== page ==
Before we do some quick exercises, it is important to know that the counting DOES NOT START on the first note like it did with generic counting. We are counting the actual steps now.

Picture going up a stairs. In this case, we aren’t counting the ground floor. We will, however, be counting the actual steps it takes to get to the upper floor. Same applies here.

Let me show you below:

How many half steps are in between C and E?

C to Db is 1 (notice I start counting the half step in between C and the next note).

Db to D is 2

D to Eb is 3

Eb to E is 4

Answer: There are 4 half steps between C and E.

Note: Over time, you start to get really good at counting half steps pretty fast and will even make up your own little tricks. For now, stick with my basic version above and you’ll never get the wrong answer.

How many half steps are in between F and Bb?

F to Gb is 1

Gb to G is 2

G to Ab is 3

Ab to A is 4

A to Bb is 5

Answer: There are 5 half steps between F and Bb.

The table below shows the interval names and the number of half steps associated with each type of interval.

 Interval name No. of half steps unison 0 minor second 1 major second 2 minor third 3 major third 4 perfect fourth 5 (tritone) (6) perfect fifth 7 minor sixth 8 major sixth 9 minor seventh 10 major seventh 11 octave (eighth) 12

Notice from the chart above:

The terms “major” and “minor” are reserved for second, third, sixth, and seventh intervals.

The term “perfect” is reserved for unison, fourth, fifth, and octave intervals, though you really don’t hear it a lot with unison and octave. So, fourths and fifths, for sure, get the “perfect” term. You won’t ever hear perfect second or perfect third because the perfect term only goes with unison, fourth, fifth, and octave, as I noted above.

Later, you’ll learn about augmented and diminished terms. They have purposes as well.

Here’s the tricky part though.

You now know that an interval with 4 half steps separating the notes is called a major third. An example of this would be C to E. This is the same interval that helps to create the major chord.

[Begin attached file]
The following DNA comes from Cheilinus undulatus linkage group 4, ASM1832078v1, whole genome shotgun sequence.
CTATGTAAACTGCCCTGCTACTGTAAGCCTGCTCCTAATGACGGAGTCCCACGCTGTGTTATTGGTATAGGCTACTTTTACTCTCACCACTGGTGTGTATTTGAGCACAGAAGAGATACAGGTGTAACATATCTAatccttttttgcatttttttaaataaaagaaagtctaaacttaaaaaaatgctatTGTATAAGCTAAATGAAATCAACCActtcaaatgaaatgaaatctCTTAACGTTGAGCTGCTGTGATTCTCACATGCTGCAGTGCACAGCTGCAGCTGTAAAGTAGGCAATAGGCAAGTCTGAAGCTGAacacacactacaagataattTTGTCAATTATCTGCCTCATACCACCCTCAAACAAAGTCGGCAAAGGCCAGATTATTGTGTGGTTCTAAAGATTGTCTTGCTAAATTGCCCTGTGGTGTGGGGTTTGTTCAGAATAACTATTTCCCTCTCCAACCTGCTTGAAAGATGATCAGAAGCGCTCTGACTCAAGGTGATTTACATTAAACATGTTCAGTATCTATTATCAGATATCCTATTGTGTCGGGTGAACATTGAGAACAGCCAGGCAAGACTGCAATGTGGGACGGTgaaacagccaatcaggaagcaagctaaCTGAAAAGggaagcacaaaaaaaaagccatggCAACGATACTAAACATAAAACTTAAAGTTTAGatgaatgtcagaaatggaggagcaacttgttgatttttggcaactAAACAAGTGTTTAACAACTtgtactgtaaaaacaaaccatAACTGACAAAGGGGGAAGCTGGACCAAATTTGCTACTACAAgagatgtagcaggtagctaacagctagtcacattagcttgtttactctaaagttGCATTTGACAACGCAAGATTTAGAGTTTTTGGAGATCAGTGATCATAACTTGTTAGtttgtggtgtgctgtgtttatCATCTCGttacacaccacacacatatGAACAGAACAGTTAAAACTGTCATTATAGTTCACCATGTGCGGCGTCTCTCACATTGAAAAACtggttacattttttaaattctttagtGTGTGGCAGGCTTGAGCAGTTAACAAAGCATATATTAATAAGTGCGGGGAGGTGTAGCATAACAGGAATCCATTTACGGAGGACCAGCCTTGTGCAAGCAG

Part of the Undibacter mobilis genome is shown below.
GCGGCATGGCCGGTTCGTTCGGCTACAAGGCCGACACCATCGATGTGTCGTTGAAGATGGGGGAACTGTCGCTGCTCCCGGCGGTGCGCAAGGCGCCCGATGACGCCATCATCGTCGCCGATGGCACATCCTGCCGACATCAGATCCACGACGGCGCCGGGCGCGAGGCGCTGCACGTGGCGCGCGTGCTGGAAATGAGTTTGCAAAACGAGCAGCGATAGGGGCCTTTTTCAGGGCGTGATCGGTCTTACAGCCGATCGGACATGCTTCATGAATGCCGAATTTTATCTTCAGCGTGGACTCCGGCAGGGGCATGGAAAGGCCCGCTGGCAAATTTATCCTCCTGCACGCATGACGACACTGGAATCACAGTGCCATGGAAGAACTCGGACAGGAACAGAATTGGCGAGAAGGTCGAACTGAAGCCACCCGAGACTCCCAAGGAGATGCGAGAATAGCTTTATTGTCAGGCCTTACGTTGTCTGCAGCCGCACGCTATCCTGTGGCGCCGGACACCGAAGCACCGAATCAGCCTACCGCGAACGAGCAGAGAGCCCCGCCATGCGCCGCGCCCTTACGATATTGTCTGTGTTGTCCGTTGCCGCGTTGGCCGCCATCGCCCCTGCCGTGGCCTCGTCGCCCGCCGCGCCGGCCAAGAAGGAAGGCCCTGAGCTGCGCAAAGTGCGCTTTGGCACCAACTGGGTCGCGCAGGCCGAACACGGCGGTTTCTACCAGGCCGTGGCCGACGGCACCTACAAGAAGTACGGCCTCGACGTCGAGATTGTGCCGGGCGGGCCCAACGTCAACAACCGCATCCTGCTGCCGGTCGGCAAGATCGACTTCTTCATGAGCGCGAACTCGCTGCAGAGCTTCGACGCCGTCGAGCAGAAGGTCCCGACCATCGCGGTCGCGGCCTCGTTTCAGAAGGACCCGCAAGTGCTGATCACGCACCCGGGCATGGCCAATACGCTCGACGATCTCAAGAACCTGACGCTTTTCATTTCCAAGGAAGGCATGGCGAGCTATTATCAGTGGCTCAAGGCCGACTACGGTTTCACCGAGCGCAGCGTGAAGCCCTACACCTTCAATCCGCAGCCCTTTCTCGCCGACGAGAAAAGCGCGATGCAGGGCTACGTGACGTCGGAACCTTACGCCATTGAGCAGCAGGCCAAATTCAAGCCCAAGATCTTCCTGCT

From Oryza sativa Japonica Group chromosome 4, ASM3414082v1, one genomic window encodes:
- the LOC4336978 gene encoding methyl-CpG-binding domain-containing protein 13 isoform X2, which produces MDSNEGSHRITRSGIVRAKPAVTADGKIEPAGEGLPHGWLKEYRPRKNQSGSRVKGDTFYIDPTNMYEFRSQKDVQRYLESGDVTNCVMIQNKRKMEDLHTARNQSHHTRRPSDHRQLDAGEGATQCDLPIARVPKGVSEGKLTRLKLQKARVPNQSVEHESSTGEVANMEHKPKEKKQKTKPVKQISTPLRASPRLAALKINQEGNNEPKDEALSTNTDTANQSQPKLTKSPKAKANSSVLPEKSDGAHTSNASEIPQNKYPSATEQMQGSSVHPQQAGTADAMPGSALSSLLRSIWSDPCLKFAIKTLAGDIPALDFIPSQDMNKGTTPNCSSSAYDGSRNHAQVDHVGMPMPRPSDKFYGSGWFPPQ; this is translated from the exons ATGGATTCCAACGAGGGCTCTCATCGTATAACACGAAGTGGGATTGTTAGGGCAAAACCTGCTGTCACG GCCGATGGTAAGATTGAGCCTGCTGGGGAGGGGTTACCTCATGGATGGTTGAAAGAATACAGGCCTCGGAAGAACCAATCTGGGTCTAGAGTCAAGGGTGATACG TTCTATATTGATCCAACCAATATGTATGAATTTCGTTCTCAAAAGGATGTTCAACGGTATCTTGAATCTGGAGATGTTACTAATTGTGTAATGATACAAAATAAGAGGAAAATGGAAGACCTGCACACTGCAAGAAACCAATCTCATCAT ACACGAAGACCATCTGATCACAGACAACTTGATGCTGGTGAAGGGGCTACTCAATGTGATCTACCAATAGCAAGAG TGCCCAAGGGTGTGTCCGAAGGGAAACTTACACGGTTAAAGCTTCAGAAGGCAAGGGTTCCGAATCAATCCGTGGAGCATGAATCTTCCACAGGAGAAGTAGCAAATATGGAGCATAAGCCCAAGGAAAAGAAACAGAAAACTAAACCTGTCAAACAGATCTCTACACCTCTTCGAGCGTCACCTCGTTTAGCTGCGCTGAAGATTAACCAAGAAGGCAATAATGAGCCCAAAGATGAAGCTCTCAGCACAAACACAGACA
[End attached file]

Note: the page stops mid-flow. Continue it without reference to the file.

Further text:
Let’s look at an interval like C to Eb.

What would this be called? Just count up the half steps:

C to Db is 1
Db to D is 2
D to Eb is 3

3 half steps = minor third

Keep in mind that your answer must also pass the “generic interval” test. Is C to Eb a third?

C is 1
D is 2
E is 3

Yes, it passes!

C to Db is 1
Db to D is 2
D to D# is 3

Hmmm, it has three half steps. Three half steps means a third sure enough, but would this pass the “generic test?”

C is 1
D is 2

According to what we know about naming intervals, this should be a second. ANY C to ANY D is a second — no doubt about it!

This is where you will need to use the qualifying terms: Augmented and Diminished.

Augmented means to make bigger.
Diminished means to make smaller.

In this case, we have a second that is three half steps apart. Since we can’t call it a third, we will have to call it an augmented second… in other words, a “second made bigger.”

So basically, when an interval is a half step larger, it is said to be augmented.

When an interval is a half step smaller, it is said to be diminished.

I’m going to quiz you on this but first, let’s do a practice question together.

What is a major third up from D?

Step 1: Determine generic interval:

D is 1
E is 2
F is 3

So far, I know that a third up from D is going to be SOME kind of F. I don’t know which F at the moment but because I have a good education in “generic intervals,” I know that a third up from D can be nothing other than some kind of F.

Step 2: Determine specific interval:

Once we’ve determined some kind of F, we need to figure out what kind of F it would need to be to create a major third interval.

From our chart above, we know that major third intervals always have 4 half steps in between the lower and upper note.

So start at D:

D to D# is 1
D# to E is 2
E to F is 3
F to ____ is 4

This is the big question. Do we say F# or Gb? Well, since we’ve already done step 1 and we know we’re looking for SOME KIND OF F, it would make absolutely NO SENSE to choose Gb. Therefore, the answer is F#.